Poles are quite able to figure out when they are just being jerked around by a major power.

So here is a bit of information not from 2007 and not from Wikipedia -

'Official criminal investigation into CIA-run secret prison in Poland began in 2008 and Siemiatkowski became implicated in early 2012 after allegations about how much he really knew about the prison came to light.

The government has refused to say whether the Siemiatkowski was ever officially charged or not. But according to sources close to the investigation, charges were drawn up against him in 2012, Reuters reported.

Lawyers and activists argued in January that the investigation was being suppressed because it would embarrass the top echelon of the country’s government. Linking them with illegal detention and torture, it would also impact negatively on the relationship between Poland and its key ally, the US.

Siemiatkowski was the head of Polish domestic civilian intelligence agency during the time the ‘black sites’ were allegedly functioning. In 2005 he left office.

The investigation took on a twist when the original investigators were taken off the case in early 2012 and the case was transferred from the capital, Warsaw, to the southern city of Krakow.

“All these decisions are so irrational from the point of view of the effectiveness of the investigation [that] it is realistic to assume there is some political interference,” vice-president of the Warsaw-based Helsinki Foundation for Human Rights Adam Bodnar told Reuters.'

What an amazing example of libertarian autism.

Liberty, privacy and the dismantling of the surveillance state are >>>>>>>>>>>>>>>>> free trade and "international competitiveness" at this point.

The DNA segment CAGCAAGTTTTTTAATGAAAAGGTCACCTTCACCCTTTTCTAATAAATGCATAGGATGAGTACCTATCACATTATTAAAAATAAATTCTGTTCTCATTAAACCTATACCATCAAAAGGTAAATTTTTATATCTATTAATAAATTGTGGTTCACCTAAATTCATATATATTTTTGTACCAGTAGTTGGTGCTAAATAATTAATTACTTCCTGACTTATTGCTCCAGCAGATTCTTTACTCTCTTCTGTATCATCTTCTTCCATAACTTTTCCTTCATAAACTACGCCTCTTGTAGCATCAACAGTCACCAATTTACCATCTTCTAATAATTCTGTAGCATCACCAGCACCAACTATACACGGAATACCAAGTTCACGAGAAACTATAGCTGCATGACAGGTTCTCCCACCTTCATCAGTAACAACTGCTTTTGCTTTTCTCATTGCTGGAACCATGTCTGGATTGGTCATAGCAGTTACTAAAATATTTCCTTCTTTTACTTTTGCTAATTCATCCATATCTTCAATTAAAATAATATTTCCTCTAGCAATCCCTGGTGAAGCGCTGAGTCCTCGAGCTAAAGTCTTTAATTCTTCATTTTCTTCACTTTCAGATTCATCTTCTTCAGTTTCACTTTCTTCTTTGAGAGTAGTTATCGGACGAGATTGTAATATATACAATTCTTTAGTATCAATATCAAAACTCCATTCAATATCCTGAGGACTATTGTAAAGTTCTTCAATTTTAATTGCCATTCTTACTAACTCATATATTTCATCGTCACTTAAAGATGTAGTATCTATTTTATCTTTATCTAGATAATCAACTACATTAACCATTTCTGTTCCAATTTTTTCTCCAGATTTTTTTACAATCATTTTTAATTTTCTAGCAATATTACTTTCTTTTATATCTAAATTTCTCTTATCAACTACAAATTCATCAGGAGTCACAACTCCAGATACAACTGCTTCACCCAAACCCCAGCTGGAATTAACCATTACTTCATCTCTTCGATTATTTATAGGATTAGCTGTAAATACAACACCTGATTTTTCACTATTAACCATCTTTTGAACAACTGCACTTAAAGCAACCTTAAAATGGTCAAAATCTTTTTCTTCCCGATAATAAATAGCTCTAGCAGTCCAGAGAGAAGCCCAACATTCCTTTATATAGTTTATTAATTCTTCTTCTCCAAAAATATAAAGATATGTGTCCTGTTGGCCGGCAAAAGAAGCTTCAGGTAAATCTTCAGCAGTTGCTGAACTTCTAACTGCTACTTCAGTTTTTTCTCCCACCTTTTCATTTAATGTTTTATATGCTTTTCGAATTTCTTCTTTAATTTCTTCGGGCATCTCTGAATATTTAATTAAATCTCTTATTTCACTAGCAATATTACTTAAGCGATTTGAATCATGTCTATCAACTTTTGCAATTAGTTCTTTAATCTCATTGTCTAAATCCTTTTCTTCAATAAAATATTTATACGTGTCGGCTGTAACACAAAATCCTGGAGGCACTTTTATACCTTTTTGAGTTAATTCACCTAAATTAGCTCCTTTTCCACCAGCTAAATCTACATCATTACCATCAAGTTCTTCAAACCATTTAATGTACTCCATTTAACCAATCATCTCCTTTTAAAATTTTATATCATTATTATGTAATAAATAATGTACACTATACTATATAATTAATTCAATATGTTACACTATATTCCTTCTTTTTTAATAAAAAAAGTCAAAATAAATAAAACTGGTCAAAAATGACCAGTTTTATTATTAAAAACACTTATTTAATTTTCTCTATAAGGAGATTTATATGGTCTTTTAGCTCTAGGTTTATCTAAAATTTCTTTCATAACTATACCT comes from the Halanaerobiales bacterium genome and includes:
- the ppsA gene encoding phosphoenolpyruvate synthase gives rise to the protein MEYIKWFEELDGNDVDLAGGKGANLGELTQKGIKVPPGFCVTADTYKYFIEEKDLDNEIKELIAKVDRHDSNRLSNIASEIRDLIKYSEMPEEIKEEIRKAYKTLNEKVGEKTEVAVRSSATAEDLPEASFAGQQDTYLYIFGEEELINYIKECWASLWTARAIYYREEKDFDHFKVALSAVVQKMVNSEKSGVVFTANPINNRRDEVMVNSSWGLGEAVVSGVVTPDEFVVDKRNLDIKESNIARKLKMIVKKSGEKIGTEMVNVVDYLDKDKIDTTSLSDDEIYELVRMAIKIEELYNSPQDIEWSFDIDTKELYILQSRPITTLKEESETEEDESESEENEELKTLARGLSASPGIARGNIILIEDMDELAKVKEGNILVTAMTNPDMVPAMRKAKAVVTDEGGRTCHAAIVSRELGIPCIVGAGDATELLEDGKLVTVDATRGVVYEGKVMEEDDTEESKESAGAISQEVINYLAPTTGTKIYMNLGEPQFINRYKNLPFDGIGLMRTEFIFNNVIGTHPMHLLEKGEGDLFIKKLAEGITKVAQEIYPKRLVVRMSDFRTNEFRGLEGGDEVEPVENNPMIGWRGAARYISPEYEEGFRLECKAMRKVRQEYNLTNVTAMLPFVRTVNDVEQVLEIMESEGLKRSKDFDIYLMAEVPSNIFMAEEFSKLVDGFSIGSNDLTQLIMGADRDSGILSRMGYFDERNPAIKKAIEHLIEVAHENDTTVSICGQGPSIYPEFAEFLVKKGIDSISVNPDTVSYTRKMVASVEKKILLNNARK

As long as there is no relevant alternative to these companies, European will have to use them and give their data to the US government.

What the EU should do:
Toughen the standards so that these companies won't be able to do business in the EU anymore. Competition will rise and the world will be better for it.

What the EU will do:
1- Do some toothless negotiating, probably coming to some kind of agreement that can - just look at the Euro - be broken at will.
2. Give a lot of subsidies to some companies (probably in France and Greece, but all the 25 other countries will get something as well) to develop a European alternative to what we gave now. The EU commission will expect this alternative to be betterer, greenerer and biggerer than everything on earth before.
In the end it will come to nothing but a lot of taxpayer money for some EU commission's cronies.

If it's reasonable for the US to single out Huawei and ZTE as security threats, why shouldn't Europe do the same to US tech companies now? The situation is roughly analogous, no?

Aren't all the web companies saying they don't participate in PRISM or hand over any data to the Government? Is there any solid evidence to the contrary? Wouldn't "we were bullied into disclosing" be a more rational response if the Megacorps indeed were disclosing data? That'd deflect blame. I find it hard to believe all their collective denials are lies.

As a counterexample, the ISP's / cellphone firms are admitting their back-doors. Of course, the ISP / Cellphone privacy leaks are irrelevant to EU.

Ironically, this seems one place where people trust what the Government says more than the corporates?

As far as I know, they only denied granting "direct access" to their servers. Mr. Zuckerberg also said his company only hands over data to the government when required to do so by law -- so, you know, complying with the court order behind PRISM would fall under that. It's not really a denial of anything. Besides, for classified stuff they're probably legally prohibited from admitting to any knowledge or participation, even if something about it already leaked to the public. So you asked whether there was any evidence that their denials are false. I would say yes, there is: the existence of the PRISM program, for example.